The move comes a day after the arrest of party leader Gannucci in an ongoing crackdown on opposition forces in Tunisia.
Tunisian authorities have closed the headquarters of the opposition Ba’ath Party, a day after leader Rached Ghannouchi was arrested, party officials said.
Ahmed Gaaloul, an adviser to Ghannouchi, told Al Jazeera that police were conducting a search of the building on Tuesday and it would be closed for at least three days.
“A police force showed up at the main headquarters of the party (Tunisia) and ordered everyone there to leave before it was closed,” Riadh Chaibi, a senior party official, told AFP.
“The police also closed down other offices of the party elsewhere in the country and banned any meetings at these venues,” Chaibi added.
Ghannouchi, the longtime Ennahdha leader, was arrested late Monday at his home in the capital, Tunisia, the latest in a string of opposition arrests.
A Baath official told Al Jazeera on Tuesday that Ghannouchi had been taken to hospital, but gave no further details.
The Baath Party, a party that calls itself the “Muslim Democratic Party,” is the largest party in Tunisia’s parliament until President Keith Saeed dissolves it in July 2021.
Authorities in the North African country have arrested more than 20 political opponents and celebrities since early February.
They include politicians, former ministers, businessmen, trade unionists and the boss of Tunisia’s most popular radio station, Mosaique FM.
Saeed claimed the detainees were “terrorists” involved in “conspiracies against national security”.
Ennahdha Vice President Mondher Lounissi told a news conference late Monday that Ghannouchi had been taken to the police camp for questioning and his lawyer was not allowed to attend.
He warned before his arrest that Tunisia would face a civil war if any political forces in the country – including political Islamists and leftists – were excluded.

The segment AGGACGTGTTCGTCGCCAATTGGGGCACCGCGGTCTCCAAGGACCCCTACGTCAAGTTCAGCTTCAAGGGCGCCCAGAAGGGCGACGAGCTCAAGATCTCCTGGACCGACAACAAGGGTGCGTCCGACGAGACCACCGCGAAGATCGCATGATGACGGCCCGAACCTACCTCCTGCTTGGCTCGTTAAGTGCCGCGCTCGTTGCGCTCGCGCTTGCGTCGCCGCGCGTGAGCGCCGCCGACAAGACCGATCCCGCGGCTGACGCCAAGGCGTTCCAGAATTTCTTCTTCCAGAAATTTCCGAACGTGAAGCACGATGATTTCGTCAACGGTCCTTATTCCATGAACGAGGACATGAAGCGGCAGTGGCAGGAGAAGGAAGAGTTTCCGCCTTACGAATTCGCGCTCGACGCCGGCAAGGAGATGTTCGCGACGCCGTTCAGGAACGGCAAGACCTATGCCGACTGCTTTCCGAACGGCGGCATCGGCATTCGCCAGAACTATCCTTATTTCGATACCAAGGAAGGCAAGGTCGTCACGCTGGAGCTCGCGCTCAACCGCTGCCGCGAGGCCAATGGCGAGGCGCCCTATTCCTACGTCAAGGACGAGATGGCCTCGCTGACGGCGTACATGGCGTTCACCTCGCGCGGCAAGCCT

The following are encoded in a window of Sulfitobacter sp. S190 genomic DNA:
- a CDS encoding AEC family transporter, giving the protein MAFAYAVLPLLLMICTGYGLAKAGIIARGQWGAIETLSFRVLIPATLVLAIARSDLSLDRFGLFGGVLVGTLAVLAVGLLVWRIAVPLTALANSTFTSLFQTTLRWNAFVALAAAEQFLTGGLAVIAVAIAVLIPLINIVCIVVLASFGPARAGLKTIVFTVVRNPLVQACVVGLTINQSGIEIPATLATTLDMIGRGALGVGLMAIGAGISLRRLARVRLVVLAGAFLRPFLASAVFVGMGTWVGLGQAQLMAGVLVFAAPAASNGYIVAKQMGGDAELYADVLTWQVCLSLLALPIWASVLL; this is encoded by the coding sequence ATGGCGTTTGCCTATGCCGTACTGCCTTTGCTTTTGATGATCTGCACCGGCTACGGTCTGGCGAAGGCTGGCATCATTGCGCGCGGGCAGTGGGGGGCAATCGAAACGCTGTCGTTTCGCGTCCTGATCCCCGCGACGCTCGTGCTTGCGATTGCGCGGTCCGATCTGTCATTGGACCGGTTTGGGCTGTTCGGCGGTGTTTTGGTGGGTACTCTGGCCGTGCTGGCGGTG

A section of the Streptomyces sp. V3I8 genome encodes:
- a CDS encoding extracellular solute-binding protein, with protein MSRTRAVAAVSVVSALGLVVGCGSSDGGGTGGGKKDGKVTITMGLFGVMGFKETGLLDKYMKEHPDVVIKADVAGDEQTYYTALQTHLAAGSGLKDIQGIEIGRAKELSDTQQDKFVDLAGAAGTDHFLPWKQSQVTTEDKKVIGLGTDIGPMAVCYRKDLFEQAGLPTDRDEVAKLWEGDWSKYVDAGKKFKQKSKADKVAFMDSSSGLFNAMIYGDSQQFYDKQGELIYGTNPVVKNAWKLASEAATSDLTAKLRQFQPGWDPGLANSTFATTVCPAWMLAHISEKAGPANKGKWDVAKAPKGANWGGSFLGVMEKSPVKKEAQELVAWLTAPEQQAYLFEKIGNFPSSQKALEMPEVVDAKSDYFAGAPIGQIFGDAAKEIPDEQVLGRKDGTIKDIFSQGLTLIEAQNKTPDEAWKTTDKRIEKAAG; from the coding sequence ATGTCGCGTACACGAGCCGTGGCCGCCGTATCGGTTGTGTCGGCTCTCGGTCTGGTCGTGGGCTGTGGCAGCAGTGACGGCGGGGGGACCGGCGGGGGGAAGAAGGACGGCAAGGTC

Tunisian media, citing sources from the Ministry of the Interior, confirmed that Ganucci’s arrest was linked to the remarks.
“A new phase of the crisis”
Ghannucci was the head of Tunisia’s parliament before Saeed dismissed it and seized broad powers in a series of actions opponents have dubbed “coups”.
Saeed’s opponents have accused him of restoring dictatorship in Tunisia, the only democracy to emerge from the Arab Spring uprisings in the Middle East more than a decade ago.
Since his dramatic power grab, Saeed has ruled by decree and last year forced through a constitution that gave his office unlimited powers and strangled parliament.
Human rights groups have criticized the arrests, which have targeted leaders of the National Salvation Front (NSF), the main opposition coalition that includes the Baath Party.
“The arrest of the leader of the country’s most important political party, who has consistently demonstrated a commitment to peaceful political action, marks a new phase in the crisis,” NSF Director Ahmed Nejib Chebbi said late Monday.
“This is blind revenge on the opponent,” he added.
Ghannouchi appeared in court in late February on terrorism-related charges after being accused of calling police a “tyrant”.
Ghannouchi was exiled for more than 20 years under the late dictator Zine El Abidine Ben Ali, but returned after the country’s 2011 uprising to become a dominant figure in Tunisian politics.